- Faculty are in a unique position to help students prepare for a career before they graduate
- Internships, targeted professional social media, and more can put students front and center when it comes to hiring
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According to the NCES (National Center for Education Statistics) reports, the employment rate for college graduates is high enough: 86 percent find their career path and get employed successfully.
The rest 14 percent can’t assimilate into a new lifestyle after graduation because of high expectations (80 percent of freshmen are confident they’ll get a dream job once they have a diploma in their hands) and lack of preparation for a career (only 34 percent of those 80 percent confident remain so when the time comes to make a career choice).
Lack of preparation is also evident from the results of employer surveys: 80 percent report that graduates can’t fill their need for talent; plus, it’s hard to evaluate them by grades in their diplomas. As a result, employers have to spend resources on eLearning courses or training the newbies could have done while in college.
What can faculty do to help students prepare for a career while they’re still in college? Three tips:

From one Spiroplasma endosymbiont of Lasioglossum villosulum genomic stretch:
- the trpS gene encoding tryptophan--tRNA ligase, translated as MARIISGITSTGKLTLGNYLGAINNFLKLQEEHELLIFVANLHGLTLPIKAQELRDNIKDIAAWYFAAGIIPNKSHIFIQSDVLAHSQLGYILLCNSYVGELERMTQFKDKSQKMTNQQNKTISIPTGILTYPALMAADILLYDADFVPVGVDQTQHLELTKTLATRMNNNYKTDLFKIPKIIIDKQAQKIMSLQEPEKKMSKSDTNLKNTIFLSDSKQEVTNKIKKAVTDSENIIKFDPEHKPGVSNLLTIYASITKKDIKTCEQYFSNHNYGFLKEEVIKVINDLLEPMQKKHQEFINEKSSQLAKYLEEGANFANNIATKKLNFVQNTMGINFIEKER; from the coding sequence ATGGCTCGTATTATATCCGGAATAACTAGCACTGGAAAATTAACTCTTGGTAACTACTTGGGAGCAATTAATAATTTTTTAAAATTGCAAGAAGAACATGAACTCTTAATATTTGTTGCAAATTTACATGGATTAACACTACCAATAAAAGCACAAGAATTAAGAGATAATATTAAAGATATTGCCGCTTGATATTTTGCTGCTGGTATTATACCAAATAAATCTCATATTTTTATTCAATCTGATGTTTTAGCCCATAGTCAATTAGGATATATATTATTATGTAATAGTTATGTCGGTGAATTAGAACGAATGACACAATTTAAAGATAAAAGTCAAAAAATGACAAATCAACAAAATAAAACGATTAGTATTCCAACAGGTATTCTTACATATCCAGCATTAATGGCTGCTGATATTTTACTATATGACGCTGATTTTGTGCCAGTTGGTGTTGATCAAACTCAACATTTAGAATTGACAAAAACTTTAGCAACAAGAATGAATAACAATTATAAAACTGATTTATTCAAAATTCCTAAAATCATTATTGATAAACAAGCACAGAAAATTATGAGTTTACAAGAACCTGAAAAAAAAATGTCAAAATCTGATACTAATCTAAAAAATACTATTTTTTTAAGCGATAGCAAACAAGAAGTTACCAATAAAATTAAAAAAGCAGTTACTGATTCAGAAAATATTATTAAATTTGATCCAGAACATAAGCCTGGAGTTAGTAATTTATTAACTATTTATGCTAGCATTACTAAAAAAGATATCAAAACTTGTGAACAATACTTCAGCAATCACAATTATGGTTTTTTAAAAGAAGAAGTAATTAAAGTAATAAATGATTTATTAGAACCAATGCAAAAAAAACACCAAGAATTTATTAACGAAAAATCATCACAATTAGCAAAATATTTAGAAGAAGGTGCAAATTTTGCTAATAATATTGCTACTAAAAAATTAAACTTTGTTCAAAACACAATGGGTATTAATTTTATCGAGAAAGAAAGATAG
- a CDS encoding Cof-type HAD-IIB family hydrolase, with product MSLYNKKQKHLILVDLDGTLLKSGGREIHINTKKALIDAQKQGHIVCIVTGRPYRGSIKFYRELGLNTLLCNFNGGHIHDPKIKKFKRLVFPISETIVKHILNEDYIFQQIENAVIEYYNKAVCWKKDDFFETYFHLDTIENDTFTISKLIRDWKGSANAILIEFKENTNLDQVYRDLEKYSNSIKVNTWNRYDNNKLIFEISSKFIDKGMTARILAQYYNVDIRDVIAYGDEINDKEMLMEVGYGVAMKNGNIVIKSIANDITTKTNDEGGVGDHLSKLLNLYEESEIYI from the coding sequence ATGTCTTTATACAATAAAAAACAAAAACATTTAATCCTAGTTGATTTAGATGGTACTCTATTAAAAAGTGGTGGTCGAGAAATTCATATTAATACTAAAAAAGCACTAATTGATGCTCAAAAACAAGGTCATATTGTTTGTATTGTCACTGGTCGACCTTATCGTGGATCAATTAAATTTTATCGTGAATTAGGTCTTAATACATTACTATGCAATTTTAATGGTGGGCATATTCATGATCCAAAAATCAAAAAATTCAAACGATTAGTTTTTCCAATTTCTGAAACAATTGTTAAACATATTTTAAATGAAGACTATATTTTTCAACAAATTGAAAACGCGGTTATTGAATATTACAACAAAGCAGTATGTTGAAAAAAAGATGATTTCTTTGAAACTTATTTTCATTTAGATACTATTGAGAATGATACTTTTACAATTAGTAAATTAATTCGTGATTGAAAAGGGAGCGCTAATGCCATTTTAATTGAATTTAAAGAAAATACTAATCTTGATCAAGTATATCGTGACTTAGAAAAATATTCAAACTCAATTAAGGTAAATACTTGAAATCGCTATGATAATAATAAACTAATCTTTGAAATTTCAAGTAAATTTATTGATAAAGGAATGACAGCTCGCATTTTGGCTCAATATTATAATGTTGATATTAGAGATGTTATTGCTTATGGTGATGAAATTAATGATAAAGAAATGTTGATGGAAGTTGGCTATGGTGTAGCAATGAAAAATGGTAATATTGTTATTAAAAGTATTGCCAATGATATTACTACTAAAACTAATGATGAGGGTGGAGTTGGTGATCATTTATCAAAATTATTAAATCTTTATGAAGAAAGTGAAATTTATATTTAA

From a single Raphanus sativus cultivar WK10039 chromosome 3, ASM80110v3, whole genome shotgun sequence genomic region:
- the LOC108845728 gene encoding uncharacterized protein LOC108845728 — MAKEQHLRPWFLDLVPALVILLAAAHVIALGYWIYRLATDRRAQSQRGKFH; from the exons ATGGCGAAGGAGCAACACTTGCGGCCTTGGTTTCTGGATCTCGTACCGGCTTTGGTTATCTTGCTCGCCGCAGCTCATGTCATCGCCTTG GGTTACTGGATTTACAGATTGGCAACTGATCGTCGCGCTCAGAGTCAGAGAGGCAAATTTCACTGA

1. Encourage them to find volunteer opportunities and take internships
Given 67 percent of students use AI text-generation tools to craft academic papers, it’s logical to assume that they’d think of addressing these tools for generating cover letters and job experience descriptions in resumes. And while there’s nothing wrong with using AI for assistance, you’ll hardly want to place nonexistent job experience on your resume and start your career journey like that, right?
Volunteering will come in handy here: Many employers pay attention to it when hiring young specialists with no solid professional portfolio.
A volunteering experience signals personal qualities: responsibility, empathy, reliability, etc. Also, a volunteering niche and the tasks students performed there serve as a work experience when applying for a job. Finally, volunteering helps students develop solid networking skills that are essential for their future career:
Working side-by-side with hundreds of people, students can make friends or professional relationships with specialists of different niches and backgrounds, learn from them, and later ask them for job search advice.
So, while in college, tell students they shouldn’t ignore volunteering opportunities that best suit their values and preferences. Students can check websites like VolunteerMatch, explore local communities, or ask university career counselors for volunteering opportunities that will help them grow the skills necessary for their future careers.
Another step to preparing for a career is internships. The benefits are many: a higher chance to get a job (it often happens that employers offer the best-performing interns to stay in the company), an opportunity to practice their skills in a real-life work environment, and (again!) networking with people who may help them with a job after graduation.
2. Consider industry placement programs
Many universities offer industry placement programs for their students. But even if yours doesn’t have any, students can do some research and check if any local companies participate in the program and are ready to invite students to work for them.
What is an industry placement program?